Today, a new group of runners was born, and I got to watch.
Here’s the man, himself, Ron.
I started calling my siblings to see if they’d run one with him. There were a few takers, and then it spiraled into a couple cousins saying they’d join us, a sister-in-law, and then, a handful of friends. In all, 12 agreed to run the Lincoln Half-Marathon.
We trained in temperatures that hovered just above the freezing point, we dodged ice patches, we braved gusts of 40 mph wind. I found out I was pregnant right before the start of training, so I got the added bonus of some morning sickness thrown into the mix.
And, after 12 weeks, we were ready.
Well, as ready as we were going to be.
Sunday morning was a cool, breezy May day in Lincoln, Neb. It wasn’t raining, so we couldn’t complain.
We joined 9,988 other fools for the half-marathon and marathon. Only four out of our dozen had run a half-marathon, so most didn’t know what they were in for.
They were nervous, but pretty excited at the prospect of becoming runners.
After a slow cattle drive-like walk to the starting line, we were off! I started off with my dad, while I watched my sister-in-law Jen and friend Shawna take off with my cousin Kevin.
Mile 1 was no problem. We saw Elvis, and that was cool.
Mile 2, we passed some port-a-potties with two people in line. I thought that was too long of a wait … surely, the next ones were near and had no line.
At the 5K point, and shortly after the first water stop, it was time to seek a port-a-potty for real. Naturally, the line was 10-people deep and taking forever. Really. My dad continued onward, and I lucked out having Jen and Shawna waiting in line with me for the johns.
Relieved, we three ladies continued on our way, giving a nod to my cousin’s wife Mandy and her friend Jessica, as well as my sister, Kelly, as we passed.
At around Mile 4, Jen’s bum knee started to mess with her. She slowed and after some time, I kept going onward, thinking I’d catch my dad in no time. Turns out, the old man has a pretty good pace.
It took 4 miles to catch up with him – 4 miles, a donut hole and an Uncle Mike spotting later, that is. Shortly after Mile 7, I caught up with my dad on the bike trail portion of the race. He was still chugging away. Smiling.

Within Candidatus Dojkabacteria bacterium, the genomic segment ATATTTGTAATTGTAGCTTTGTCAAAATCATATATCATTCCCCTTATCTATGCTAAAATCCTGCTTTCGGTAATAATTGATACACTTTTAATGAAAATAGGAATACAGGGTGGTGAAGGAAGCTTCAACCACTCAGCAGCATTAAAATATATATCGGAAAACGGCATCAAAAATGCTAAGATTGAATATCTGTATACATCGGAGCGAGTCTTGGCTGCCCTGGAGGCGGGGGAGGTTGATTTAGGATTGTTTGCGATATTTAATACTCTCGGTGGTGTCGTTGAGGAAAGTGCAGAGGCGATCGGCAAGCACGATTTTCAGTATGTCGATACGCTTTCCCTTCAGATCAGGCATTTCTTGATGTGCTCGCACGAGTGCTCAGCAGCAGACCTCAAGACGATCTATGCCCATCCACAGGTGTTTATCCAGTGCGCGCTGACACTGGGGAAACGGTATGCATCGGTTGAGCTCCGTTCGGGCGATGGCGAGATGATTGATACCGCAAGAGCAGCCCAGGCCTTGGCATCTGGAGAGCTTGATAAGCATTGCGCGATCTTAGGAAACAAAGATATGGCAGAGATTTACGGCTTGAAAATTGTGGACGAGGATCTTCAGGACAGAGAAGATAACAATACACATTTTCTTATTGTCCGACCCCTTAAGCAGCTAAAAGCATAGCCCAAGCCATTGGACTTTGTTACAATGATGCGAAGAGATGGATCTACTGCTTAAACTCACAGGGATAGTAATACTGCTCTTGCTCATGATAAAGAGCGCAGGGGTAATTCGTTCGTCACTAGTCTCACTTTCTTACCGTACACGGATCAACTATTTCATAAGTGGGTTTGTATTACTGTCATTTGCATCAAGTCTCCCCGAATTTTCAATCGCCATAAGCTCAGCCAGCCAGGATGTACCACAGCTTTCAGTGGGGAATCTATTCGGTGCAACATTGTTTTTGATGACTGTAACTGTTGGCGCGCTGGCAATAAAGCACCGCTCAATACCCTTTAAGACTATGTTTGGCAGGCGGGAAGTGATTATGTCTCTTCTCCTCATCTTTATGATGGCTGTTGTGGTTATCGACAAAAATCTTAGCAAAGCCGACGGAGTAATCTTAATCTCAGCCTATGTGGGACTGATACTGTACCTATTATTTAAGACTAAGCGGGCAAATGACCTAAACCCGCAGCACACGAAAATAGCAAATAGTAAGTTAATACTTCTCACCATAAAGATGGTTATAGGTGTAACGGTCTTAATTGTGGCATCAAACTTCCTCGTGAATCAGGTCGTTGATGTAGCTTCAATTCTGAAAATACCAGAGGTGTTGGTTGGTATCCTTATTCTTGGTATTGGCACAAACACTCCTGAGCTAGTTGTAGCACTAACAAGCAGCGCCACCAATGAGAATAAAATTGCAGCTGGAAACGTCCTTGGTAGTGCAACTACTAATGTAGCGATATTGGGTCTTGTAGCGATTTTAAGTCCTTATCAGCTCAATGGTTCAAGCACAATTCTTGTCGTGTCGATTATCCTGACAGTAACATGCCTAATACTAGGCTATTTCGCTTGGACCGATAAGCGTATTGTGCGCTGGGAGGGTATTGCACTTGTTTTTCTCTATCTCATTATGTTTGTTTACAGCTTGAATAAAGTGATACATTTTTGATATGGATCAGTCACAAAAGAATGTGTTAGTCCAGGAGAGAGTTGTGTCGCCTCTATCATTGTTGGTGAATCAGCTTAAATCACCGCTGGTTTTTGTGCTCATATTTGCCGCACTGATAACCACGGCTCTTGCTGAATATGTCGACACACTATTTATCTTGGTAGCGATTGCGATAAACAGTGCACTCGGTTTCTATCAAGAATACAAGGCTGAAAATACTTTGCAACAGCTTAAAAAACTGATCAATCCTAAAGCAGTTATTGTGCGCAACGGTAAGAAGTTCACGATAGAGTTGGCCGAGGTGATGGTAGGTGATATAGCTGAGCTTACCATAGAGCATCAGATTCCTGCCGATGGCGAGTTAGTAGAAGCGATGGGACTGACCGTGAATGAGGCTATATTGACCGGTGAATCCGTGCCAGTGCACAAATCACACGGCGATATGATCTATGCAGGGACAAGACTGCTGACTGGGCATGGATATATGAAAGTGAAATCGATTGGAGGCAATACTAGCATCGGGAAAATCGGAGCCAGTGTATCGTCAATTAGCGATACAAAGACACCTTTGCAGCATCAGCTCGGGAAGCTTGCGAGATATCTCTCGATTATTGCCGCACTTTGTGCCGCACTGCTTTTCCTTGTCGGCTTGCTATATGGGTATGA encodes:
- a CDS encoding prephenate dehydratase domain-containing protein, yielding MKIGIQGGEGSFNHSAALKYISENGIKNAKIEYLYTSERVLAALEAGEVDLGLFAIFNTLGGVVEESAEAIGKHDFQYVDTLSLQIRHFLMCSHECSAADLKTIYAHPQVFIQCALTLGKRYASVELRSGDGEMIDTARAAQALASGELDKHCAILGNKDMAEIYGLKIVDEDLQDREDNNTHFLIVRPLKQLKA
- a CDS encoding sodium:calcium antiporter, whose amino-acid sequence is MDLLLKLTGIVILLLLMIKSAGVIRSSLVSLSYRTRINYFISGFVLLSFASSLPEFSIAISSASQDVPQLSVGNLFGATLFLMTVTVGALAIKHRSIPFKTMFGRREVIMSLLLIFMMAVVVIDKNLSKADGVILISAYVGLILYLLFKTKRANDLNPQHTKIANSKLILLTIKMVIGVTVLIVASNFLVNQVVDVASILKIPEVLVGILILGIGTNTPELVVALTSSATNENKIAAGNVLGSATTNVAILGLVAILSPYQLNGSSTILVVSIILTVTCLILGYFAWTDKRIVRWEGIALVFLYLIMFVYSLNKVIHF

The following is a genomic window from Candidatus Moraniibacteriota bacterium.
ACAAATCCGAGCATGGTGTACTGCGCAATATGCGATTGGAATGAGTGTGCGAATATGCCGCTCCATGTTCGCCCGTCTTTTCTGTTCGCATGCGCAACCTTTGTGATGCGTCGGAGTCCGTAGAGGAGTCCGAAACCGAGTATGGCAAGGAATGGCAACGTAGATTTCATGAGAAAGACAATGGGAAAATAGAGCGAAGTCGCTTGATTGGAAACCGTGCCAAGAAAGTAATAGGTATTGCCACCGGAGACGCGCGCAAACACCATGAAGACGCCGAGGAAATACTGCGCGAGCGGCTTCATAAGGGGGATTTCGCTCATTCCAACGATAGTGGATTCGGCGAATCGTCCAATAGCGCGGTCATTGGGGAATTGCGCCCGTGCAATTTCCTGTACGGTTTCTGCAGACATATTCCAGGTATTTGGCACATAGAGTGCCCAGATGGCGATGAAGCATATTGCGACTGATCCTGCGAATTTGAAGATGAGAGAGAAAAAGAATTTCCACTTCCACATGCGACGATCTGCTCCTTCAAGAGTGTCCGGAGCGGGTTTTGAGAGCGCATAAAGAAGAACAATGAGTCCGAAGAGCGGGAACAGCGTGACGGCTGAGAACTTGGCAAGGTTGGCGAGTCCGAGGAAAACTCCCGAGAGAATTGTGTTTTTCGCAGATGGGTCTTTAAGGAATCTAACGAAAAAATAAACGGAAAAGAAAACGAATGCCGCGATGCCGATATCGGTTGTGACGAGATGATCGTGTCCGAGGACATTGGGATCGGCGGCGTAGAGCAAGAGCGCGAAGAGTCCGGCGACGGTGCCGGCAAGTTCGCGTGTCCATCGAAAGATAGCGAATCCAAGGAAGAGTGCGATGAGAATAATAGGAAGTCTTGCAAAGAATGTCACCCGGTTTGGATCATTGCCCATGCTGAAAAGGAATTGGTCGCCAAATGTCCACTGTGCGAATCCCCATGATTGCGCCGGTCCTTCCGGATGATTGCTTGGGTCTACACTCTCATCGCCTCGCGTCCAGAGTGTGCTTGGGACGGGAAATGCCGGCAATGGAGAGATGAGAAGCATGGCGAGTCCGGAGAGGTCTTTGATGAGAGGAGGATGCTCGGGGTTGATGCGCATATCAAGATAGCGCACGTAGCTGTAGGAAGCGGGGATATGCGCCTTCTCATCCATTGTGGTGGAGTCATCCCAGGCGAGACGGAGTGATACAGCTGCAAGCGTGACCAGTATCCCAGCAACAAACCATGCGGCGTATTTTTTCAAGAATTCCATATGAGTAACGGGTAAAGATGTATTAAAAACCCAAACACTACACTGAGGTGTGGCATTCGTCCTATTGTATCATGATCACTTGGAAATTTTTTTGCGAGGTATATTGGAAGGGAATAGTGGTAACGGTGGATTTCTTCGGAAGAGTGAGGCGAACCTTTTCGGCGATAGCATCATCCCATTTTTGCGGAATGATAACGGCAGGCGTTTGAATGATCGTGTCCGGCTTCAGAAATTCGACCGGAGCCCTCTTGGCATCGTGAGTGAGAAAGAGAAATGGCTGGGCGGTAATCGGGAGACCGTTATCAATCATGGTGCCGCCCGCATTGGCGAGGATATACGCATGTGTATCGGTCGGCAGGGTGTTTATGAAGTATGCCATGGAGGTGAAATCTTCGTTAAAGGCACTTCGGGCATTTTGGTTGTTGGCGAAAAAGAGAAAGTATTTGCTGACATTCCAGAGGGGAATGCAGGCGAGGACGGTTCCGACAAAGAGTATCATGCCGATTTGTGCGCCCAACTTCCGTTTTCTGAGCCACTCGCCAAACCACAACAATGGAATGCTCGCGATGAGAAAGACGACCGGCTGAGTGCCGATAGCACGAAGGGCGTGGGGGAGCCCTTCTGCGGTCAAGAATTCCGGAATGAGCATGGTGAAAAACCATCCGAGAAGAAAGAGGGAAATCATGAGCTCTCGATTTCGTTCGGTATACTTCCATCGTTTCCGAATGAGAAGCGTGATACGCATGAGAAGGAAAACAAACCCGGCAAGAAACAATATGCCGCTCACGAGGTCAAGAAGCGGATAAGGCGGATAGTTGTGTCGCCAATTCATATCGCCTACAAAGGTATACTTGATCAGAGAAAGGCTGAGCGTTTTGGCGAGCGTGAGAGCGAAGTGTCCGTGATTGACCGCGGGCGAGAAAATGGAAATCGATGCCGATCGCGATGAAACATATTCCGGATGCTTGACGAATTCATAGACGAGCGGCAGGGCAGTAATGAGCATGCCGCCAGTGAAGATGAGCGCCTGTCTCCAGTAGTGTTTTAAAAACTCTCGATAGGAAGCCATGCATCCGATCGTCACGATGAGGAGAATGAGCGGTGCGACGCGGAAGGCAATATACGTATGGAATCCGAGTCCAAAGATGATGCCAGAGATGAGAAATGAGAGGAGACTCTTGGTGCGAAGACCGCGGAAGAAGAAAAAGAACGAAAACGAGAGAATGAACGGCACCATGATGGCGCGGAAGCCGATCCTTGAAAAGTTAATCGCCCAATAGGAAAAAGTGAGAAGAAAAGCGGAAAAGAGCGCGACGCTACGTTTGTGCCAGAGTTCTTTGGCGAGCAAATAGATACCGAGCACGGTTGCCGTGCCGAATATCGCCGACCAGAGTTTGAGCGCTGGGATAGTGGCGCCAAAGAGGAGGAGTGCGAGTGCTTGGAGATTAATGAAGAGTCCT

Smiling Dad, before his youngest child got on his nerves.
Mile 8, we heard “Eye of the Tiger.” Life was good.
Mile 8.2, the darn hill was a little steeper than I remembered, and the wind was uncool. And my shins started to hurt. Smiles, they were a-fadin’ a little.
I think my optimism started to wear on my dad, too.
“Mile 10! Woo hoo! Double digits!”
“Mile 11! Just two more to go!”
“Two more miles left?” followed by silence.
After Mile 11, we saw some belly dancers.
I don’t know why they were there other than to confuse runners a little (I mean, the kid playing the drums made sense, right?). Oh well, it was something to look at other than pavement or the butts of the runners in front of us.
A little before Mile 12, Shawna caught up to us. She still had a good spring in her step. Then, we spotted my cousin Bryce on the sidewalk. He told us we were so close we could see the stadium (aka, the finish line). There it was. Memorial Stadium. The end was near. Shawna took off and I decided to tone down the pep talks for my dad.
That was one of the longest miles to run.
The course wrapped around the stadium, and then turned back (that darn .1 always means some sort of winding path to the finish). We walked for a little bit before we made our final turn.
We tried to pick up some speed as we neared the entrance onto the field. We could see the green turf. There it was, the finish line. Time to book it.
I finished in about 3 hours, 4 minutes … it was more than 30 minutes slower than the first time I ran the Lincoln Half, but back then, I didn’t have a toddler and I wasn’t 20 weeks pregnant. I wasn’t going to complain.
Finishing ahead of me was my 17-year-old nephew Austen, my brother-in-law Dan, family friend Kim, my husband Kevin, cousin Kevin and Shawna. Then me and my dad, followed by Jen, Mandy, Jessica, Kelly and my sister-in-law Amy. There were tears, there were seriously swollen knees and sore feet, but we all made it.
The race was followed by a deep fried lunch at The Red Fox. Some even celebrated with beer. The Kevins demonstrate:
Tomorrow, I’ll post some of my favorite funny shirts spotted on the course.